But even if I succeeded, what then? I would have the responsibility to do something with that gift, and it would be hard. Specializing in sacred art seemed like careening towards an even worse case of “starving artist” than any other run-of-the-mill foolish decision!
Failure and responsibility: a two-headed phantom of fear that kept me in stagnation. I knew art was the only possible next step for me, and I staunchly refused to move.
Then I encountered Sir Roger Scruton’s documentary, “Why Beauty Matters.”
And I finally listened.
In a moment of crystalline conviction, I realized that art was not just my image as “success” or “failure.” It is a battlefield for souls. My myopic stagnation cracked open and the conviction that had been banished and building in the dark suddenly burst into my heart. I contacted Kate and I reached out to the Sacred Art School. I knew I could not afford more than one year of the customary three-year program, but as Kate graciously encouraged me, “if the Lord wills you to do more with your art, he will make it possible.”
The school announced a new one-year professional Master degree program in Sacred Art.
Through all the hurdles of finances, translation, international application, visa acquisition and arranging for trans-Atlantic travel in the midst of global shut down, kind hearts went above and beyond their own duties in order to help me through the process.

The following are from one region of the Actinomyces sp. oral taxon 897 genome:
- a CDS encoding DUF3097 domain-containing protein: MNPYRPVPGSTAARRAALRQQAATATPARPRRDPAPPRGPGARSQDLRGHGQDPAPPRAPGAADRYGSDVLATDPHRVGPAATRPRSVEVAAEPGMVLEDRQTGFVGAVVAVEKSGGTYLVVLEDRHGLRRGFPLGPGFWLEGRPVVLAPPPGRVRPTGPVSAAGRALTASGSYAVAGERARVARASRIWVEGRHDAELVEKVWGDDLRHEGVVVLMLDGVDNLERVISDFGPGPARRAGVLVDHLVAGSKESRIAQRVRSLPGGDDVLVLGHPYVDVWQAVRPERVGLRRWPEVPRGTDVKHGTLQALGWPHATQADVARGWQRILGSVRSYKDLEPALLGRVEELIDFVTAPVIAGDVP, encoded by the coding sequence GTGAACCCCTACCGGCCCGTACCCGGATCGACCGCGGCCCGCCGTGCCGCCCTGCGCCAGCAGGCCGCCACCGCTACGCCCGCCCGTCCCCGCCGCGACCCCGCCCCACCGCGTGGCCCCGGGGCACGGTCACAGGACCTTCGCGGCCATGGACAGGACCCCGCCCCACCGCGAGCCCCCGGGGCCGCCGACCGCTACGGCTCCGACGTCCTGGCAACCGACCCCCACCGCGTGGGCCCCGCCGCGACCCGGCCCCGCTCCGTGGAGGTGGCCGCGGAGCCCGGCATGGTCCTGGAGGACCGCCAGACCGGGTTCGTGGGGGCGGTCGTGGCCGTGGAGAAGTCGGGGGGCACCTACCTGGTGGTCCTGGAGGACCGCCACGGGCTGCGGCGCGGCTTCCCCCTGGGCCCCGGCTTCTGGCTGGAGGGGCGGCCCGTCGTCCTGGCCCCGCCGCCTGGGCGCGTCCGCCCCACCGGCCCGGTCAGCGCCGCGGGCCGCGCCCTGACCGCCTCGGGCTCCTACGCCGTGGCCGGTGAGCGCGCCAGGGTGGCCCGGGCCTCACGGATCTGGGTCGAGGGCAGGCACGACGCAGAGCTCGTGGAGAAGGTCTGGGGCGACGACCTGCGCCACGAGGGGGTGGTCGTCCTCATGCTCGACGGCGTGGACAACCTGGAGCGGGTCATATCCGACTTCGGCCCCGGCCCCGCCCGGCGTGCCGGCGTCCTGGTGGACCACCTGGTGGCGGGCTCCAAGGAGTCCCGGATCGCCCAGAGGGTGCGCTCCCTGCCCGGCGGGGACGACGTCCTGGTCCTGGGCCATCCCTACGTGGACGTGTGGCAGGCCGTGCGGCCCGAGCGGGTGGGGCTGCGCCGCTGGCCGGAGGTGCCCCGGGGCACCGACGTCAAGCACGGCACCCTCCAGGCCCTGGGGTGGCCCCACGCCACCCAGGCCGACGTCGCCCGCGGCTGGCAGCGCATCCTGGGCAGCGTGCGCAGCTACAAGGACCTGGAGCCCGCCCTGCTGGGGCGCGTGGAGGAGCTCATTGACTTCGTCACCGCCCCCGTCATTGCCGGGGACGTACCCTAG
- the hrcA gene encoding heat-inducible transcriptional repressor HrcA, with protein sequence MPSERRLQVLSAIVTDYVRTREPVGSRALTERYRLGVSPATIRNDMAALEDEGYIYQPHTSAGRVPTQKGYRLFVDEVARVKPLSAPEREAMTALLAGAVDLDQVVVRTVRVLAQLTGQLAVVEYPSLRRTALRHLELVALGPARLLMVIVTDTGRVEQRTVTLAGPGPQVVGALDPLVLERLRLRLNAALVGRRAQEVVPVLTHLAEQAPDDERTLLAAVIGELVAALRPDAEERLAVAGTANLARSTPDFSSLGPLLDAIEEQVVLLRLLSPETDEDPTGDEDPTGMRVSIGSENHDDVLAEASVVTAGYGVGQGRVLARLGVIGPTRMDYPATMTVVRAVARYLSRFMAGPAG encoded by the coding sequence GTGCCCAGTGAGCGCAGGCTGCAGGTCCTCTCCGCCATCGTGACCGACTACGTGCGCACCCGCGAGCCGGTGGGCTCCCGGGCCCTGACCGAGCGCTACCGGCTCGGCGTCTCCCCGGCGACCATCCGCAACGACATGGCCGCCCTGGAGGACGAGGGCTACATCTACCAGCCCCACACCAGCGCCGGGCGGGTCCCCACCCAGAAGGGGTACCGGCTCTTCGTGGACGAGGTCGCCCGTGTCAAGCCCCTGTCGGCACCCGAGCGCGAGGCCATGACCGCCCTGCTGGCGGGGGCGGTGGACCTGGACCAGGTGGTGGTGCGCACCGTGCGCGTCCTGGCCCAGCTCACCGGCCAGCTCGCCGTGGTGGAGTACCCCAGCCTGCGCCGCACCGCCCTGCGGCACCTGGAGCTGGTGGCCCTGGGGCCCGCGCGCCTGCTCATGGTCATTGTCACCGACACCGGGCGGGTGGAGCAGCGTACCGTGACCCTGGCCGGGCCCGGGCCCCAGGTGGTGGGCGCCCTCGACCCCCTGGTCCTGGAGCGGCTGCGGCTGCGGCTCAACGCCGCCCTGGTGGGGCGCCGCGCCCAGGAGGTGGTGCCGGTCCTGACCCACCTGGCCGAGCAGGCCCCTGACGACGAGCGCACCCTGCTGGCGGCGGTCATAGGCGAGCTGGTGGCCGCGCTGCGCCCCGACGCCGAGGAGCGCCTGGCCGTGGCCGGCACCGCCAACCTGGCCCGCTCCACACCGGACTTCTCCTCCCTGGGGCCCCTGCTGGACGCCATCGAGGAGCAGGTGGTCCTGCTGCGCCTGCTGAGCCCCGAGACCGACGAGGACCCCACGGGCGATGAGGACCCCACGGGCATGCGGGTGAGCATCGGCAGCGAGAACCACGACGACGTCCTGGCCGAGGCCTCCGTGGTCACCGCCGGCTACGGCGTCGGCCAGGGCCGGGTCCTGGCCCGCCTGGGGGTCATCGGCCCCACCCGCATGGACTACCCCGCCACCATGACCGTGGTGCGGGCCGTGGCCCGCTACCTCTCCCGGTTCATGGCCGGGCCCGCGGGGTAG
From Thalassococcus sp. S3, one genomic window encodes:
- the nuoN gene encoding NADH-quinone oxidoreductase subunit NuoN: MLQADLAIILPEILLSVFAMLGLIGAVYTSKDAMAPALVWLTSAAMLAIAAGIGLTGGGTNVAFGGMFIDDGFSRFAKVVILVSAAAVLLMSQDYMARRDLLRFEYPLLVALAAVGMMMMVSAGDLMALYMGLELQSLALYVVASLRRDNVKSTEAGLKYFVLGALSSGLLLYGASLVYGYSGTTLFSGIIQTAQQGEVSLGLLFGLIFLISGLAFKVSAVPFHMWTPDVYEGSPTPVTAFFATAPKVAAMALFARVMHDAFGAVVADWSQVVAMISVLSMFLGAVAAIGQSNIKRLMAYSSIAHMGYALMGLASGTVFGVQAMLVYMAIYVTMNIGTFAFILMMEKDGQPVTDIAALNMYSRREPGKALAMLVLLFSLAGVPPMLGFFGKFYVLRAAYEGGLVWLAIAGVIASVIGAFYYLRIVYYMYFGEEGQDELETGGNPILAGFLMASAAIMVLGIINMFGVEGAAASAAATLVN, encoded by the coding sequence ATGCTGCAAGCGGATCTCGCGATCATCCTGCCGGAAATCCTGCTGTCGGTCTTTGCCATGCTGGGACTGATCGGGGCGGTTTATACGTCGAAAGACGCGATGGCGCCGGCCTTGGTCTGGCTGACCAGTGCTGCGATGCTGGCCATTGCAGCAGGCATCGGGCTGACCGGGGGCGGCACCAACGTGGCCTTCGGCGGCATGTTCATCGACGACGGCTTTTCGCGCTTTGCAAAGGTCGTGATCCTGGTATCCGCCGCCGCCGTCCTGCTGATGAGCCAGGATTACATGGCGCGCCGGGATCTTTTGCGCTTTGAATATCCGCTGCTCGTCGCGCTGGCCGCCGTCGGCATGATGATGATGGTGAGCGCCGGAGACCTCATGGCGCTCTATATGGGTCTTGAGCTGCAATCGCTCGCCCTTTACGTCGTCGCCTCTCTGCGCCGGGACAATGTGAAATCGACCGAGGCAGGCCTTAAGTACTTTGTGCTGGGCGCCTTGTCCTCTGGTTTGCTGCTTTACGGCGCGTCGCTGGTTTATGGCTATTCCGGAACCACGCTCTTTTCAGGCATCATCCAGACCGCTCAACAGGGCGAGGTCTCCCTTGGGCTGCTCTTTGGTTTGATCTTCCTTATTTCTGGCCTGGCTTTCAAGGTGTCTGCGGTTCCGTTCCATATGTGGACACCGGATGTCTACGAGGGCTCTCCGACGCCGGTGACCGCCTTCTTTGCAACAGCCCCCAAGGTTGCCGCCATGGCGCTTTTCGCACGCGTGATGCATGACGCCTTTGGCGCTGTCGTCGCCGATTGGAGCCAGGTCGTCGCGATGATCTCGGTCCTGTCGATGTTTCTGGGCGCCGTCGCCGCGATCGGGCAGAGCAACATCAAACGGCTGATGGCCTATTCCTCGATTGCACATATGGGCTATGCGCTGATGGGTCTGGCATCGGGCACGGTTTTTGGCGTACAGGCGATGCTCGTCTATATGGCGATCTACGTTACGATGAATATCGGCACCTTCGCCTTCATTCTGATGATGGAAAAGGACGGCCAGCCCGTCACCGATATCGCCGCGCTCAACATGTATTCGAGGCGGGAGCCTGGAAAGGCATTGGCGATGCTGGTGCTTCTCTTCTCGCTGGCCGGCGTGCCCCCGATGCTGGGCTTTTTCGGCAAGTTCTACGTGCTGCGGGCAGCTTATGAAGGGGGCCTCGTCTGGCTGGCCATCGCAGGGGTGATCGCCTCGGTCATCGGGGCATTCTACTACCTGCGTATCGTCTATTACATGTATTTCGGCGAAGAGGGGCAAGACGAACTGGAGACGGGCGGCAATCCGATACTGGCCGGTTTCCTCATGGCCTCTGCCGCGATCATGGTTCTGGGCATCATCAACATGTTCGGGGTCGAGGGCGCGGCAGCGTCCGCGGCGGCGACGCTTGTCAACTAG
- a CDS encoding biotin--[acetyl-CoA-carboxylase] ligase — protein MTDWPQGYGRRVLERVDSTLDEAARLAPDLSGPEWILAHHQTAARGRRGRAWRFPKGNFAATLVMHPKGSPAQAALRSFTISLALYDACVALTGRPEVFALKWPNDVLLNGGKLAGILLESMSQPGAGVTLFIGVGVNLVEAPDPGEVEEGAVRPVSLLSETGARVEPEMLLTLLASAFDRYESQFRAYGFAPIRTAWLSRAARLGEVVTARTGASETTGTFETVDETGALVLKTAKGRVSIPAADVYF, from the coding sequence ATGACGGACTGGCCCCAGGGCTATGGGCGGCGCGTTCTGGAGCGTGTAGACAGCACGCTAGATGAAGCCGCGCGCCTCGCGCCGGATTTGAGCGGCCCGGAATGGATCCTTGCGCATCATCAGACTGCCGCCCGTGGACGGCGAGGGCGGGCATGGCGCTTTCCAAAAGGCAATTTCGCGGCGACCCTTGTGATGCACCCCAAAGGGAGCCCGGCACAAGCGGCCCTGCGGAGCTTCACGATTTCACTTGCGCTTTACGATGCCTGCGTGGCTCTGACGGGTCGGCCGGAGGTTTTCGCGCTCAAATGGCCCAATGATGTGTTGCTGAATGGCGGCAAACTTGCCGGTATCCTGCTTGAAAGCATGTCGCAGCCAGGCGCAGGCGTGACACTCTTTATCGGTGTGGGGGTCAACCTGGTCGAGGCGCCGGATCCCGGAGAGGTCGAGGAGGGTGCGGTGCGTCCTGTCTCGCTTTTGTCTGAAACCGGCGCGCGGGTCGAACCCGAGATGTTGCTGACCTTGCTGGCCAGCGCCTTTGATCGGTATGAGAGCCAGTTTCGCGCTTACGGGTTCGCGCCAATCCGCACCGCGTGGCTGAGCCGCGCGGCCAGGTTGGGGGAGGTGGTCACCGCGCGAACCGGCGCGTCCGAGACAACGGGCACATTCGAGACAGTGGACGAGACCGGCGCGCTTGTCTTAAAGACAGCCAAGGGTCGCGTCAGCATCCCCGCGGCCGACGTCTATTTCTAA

My heart for this work is to invite every beloved person to deep belonging in the heart of the Trinity, by prayerfully weaving truth and beauty together in sacred art paintings. I want to image His Heart through the heart and the hands He has given me.
If you would like to read more about my mission, purchase prints, or request a commission, I would be delighted to invite you to connect with me on the Amata Sacred and Fine Art website at amatasacredart.com
Our Lady of the Broom (2021), oil on canvas, 100 x 58 cm
The image, based on J. G. Shaw’s poem of the same name, shows the Blessed Virgin as a compassionate mother. She sees the unseen, mundane tasks of daily life. The Queen of Heaven has done the same. Our Blessed Mother offers her hand as an invitation to receive her help, and as an invitation to rest in her heart. She invites her children to follow her example and to participate with her in the redemptive work of her Son, especially through the little tasks of everyday life offered freely in deep love and devotion to Christ.
Little Ones (2022). oil on canvas, 112 x 148 cm.
This painting depicts an imagined moment in the context of the Nativity narrative; it is a quiet moment, highlighting the deep humility of both Christ and the simple shepherd. The Blessed Mother has placed the newborn Christ Child into the arms of this shepherd. The shepherd receives the Child in joy and awe that the King of the Universe lies in his arms. Christ envelopes the shepherd in the radiance of His love. This is a deeply personal moment of intimacy and of rest in belonging; the shepherd is deeply seen and deeply beloved. The viewer is invited to take the place of the shepherd in this contemplative moment; to rest in Christ’s healing Presence, safely sheltered by Our Lady and protected by Saint Joseph.